A first step toward embedding high-quality instructional materials and research-based instructional practices was for Dallas College to engage its faculty in a deeper understanding of why these shifts are critical for preparing effective teachers. TNTP’s 2018 report, The Opportunity Myth, helped faculty members connect to the urgency behind the shift, and demonstrated through data that HQIM, in combination with strong instruction, deep engagement, and high expectations among educators, not only helped improve students’ performance but also increased the likelihood that students who had fallen behind their peers could catch up. 

“The faculty valued understanding The Opportunity Myth and the data around it,” explained Dr. Watson. “That training was a turning point for our faculty members. Until then, they didn’t seem to fully grasp why we were making this shift and why it was important to get on board with the initiative.”  

Supporting faculty to make changes became an essential part of the process. “We had to think about how we could start small and build. As the last two years have progressed, I feel confident the faculty have embraced the direction we have gone and appreciate our hands-on approach,” explained Dr. Watson. 

Key Strategy 3: Embedding HQIM

With the faculty on board with the new direction, Dallas College began embedding Eureka Math and Amplify Reading in their coursework. Through strategic partnerships and faculty training facilitated by TNTP, teacher candidates gained valuable insights into maximizing the use of these specific curricula through research-based instructional strategies (RBIS).   

Dallas College faculty learned how to help teacher candidates master relevant knowledge and skills, and then translate those into excellent classroom instruction. With the new coursework, faculty members challenged teacher candidates to explore examples of focus, coherence, and rigor in high-quality instructional materials. For example, by analyzing a Tier 1 lesson from Eureka Math for evidence of research-based instructional strategies and building on that deep analysis, teacher candidates would then prepare to implement that lesson with students, and receive constructive coaching based on faculty members’ observations of them in the field.  

“RBIS and HQIM position our teacher candidates to be ahead of the game when it comes to navigating the first-year teacher experience,” explained Dr. Joyce Price, a faculty member in the Dallas College School of Education. Rather than beginning their careers with the typical first-year teacher deficits, Price observed, “our teacher candidates, having had a year of paid, on-the-job training in real classrooms, will begin their careers with a deep understanding of how to build students’ conceptual understanding and the importance of equity in teaching and learning.”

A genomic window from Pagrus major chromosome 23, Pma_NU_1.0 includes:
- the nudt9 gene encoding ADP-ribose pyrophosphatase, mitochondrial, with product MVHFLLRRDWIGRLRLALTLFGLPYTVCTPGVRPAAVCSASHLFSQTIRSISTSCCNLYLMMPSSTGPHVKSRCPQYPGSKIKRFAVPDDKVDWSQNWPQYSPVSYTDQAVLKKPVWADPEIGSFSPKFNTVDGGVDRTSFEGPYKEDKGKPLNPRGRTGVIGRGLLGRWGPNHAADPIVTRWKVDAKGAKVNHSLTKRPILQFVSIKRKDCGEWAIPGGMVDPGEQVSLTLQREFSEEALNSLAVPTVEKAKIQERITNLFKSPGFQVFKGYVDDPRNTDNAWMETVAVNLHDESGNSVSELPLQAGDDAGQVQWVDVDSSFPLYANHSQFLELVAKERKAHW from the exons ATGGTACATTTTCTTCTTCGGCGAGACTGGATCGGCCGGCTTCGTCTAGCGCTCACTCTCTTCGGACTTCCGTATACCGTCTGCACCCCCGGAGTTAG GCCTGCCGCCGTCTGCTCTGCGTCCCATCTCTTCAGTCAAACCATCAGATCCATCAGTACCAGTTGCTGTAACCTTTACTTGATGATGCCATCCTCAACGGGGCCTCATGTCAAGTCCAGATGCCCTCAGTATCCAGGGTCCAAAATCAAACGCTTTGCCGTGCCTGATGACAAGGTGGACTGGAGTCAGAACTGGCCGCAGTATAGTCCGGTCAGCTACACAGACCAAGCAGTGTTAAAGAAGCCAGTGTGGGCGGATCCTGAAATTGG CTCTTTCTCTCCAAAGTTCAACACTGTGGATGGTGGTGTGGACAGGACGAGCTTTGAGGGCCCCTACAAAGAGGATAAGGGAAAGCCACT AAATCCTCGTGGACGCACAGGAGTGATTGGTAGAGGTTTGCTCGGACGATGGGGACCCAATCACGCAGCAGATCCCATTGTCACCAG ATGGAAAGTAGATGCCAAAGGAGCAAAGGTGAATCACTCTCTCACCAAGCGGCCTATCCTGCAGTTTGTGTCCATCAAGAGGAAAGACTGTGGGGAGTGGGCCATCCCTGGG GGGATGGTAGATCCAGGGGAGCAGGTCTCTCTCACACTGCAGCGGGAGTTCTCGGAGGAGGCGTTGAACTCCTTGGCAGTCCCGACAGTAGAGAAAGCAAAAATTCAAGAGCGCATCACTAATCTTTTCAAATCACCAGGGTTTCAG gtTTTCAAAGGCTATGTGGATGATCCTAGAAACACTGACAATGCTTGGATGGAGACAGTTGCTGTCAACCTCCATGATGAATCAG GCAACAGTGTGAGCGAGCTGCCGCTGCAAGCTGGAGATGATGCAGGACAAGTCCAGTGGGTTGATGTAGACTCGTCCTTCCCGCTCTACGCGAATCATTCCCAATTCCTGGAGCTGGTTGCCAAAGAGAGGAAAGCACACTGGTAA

Changing teacher preparation to drive student success

Dallas College’s innovative approach to expanding the pipeline of local teacher candidates and infusing their preparation programs with high-quality instructional materials and practices is a powerful model for other programs to follow. Their program has the potential to impact the economic and social mobility of multiple generations of North Texans, from the teacher candidates in their programs to the K-12 students they will one day teach.  

For educator preparation programs, state education agencies, and school systems ready to explore the potential of HQIM to transform both student and educator experiences, TNTP can offer guidance and support. Contact us 

Imali Ariyarathne, seventh-grade teacher at Langston Hughes Academy, stands in front of her students while introducing them to the captivating world of science

Imali Ariyarathne, seventh-grade teacher at Langston Hughes Academy, introduces her students to the captivating world of science.

About TNTP

TNTP is the nation’s leading research, policy, and consulting organization dedicated to transforming America’s public education system, so that every generation thrives.

Today, we work side-by-side with educators, system leaders, and communities across 39 states and over 6,000 districts nationwide to reach ambitious goals for student success.

Yet the possibilities we imagine push far beyond the walls of school and the education field alone. We are catalyzing a movement across sectors to create multiple pathways for young people to achieve academic, economic, and social mobility.